|FOR IMMEDIATE RELEASE
Monday, February 26, 2001
Office of the Director, NIAID
Fauci Presents Roadmap for Infectious Disease Research in 21st Century
- The threat of emerging and re-emerging diseases. Recent examples include the HIV/AIDS pandemic, West Nile virus in the United States, "mad cow" disease and new variant Creutzfeldt-Jakob disease in Europe, and the ever-present threat of pandemic influenza
- The spread of drug resistance seen in all classes of microbial pathogens
- The need for a better understanding of certain chronic diseases once considered to be "non-infectious," such as ulcers and certain cancers, which are actually caused directly or indirectly by infectious microbes
- The threat of bioterrorism
Fortunately, Dr. Fauci writes, "Interest in global health has led to increasing levels of financial support, which, combined with recent technological advances, provide extraordinary opportunities for infectious disease research in the 21st century."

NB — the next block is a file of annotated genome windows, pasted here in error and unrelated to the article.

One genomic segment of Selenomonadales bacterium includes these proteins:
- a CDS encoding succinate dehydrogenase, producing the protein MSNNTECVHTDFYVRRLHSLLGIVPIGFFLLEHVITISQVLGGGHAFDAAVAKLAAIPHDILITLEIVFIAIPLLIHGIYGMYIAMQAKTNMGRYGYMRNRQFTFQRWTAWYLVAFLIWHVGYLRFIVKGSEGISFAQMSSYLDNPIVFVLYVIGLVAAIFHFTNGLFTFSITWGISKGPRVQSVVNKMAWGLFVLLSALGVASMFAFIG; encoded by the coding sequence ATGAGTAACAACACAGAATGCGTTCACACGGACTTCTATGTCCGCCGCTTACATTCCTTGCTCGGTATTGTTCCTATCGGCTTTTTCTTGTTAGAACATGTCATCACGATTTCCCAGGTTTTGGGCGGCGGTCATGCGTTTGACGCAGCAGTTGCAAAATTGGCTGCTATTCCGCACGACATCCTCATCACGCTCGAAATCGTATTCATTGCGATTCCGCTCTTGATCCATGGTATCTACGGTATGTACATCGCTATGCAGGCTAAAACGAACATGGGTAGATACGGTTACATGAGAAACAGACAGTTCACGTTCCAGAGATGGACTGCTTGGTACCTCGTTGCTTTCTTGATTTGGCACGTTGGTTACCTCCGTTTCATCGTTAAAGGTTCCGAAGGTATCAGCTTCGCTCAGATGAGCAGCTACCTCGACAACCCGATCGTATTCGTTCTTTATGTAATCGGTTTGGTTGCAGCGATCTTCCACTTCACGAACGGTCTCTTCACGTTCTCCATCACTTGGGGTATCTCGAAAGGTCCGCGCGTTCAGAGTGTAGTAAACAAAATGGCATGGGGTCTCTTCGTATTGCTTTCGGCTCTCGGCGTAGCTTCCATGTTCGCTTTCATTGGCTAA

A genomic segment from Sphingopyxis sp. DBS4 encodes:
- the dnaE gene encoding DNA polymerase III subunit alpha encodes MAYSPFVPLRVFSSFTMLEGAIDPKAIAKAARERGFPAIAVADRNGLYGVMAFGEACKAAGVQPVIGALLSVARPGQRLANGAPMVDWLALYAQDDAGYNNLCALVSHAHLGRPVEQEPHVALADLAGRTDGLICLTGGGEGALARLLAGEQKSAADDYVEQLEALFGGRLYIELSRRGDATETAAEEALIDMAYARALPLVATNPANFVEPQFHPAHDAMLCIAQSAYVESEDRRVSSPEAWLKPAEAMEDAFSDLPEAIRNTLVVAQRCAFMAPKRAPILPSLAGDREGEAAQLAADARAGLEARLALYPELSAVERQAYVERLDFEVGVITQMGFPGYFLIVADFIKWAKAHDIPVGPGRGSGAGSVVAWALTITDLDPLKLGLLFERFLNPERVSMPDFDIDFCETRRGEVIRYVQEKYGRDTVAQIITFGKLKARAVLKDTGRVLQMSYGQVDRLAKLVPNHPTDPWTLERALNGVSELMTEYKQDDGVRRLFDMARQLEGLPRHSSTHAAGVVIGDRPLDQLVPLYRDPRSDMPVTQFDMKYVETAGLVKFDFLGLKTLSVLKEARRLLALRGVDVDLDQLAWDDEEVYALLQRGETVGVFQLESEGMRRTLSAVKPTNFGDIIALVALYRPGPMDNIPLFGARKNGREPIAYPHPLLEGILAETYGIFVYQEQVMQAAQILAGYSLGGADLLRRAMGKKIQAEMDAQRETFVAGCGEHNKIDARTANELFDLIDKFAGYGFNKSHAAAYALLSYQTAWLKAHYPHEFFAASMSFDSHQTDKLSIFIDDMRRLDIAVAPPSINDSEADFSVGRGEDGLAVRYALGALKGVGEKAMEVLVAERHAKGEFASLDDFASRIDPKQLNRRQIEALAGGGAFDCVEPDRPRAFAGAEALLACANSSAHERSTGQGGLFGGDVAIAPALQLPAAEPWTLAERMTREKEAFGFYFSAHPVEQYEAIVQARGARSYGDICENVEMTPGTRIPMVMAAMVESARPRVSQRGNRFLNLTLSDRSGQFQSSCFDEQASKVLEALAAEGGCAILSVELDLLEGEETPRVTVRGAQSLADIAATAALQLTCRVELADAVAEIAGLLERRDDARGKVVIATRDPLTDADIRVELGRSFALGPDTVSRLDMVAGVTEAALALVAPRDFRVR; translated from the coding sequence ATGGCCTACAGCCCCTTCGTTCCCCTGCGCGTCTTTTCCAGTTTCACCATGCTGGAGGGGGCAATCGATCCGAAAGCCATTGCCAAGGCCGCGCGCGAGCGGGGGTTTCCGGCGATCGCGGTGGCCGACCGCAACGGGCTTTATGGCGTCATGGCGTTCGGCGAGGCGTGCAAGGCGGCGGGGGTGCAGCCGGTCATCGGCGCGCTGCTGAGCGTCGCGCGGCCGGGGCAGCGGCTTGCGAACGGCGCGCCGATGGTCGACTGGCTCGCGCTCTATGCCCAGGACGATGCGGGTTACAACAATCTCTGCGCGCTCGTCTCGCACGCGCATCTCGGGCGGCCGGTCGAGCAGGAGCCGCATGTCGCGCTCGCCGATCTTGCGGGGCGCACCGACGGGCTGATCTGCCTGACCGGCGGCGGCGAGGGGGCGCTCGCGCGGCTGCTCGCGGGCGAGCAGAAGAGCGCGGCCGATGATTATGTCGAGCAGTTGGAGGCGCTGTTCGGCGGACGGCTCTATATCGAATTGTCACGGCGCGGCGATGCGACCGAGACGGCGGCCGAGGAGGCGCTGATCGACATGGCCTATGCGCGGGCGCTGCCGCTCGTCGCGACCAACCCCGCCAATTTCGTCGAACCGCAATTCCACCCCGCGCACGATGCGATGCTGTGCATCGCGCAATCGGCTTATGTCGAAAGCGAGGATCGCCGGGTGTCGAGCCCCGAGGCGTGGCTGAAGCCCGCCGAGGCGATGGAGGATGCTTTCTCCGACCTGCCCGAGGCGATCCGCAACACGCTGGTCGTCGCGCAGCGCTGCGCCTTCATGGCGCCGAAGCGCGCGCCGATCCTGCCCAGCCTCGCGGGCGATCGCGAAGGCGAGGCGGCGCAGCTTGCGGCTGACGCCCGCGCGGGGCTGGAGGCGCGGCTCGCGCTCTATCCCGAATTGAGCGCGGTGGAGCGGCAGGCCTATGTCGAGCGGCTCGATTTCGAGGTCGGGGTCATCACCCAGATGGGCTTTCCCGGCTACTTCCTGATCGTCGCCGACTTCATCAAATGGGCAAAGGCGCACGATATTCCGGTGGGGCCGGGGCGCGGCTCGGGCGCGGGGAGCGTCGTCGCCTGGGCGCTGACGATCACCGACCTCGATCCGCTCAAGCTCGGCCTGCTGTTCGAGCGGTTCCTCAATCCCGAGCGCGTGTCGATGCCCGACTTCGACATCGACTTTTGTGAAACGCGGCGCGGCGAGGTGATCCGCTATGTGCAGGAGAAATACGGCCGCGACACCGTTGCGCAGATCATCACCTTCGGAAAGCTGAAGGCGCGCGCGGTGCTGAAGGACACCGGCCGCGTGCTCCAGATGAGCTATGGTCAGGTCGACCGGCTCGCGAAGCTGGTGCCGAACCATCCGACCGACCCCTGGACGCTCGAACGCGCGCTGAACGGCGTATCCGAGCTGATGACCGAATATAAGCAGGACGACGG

In the 21st century, the technological advances that will serve as the foundation for the control of established, emerging, and re-emerging diseases will include:
- Genomics and proteomics
- Synthetic chemistry/robotics
- Computer/mathematical modeling
- Molecular epidemiology
- Genetic epidemiology
- Information technology
In particular, Dr. Fauci notes that "the sequencing of human and microbial genomes and advances in functional genomics will underpin significant progress in many areas, including understanding human predisposition and susceptibility to disease, microbial pathogenesis, and the development new diagnostics, vaccines, and therapies."
Dr. Fauci's article, entitled "Infectious Diseases: Considerations for the 21st Century" is a shortened and edited version of an address Dr. Fauci delivered at the 38th annual meeting of the Infectious Diseases Society of America on September 7, 2000 in New Orleans. Video of the lecture is available at http://www.niaid.nih.gov/director/director.htm.
Press releases, fact sheets and other NIAID-related materials are available on the NIAID Web site at http://www.niaid.nih.gov.
The National Institute of Allergy and Infectious Diseases is a component of the National Institutes of Health,
U.S. Department of Health and Human Service.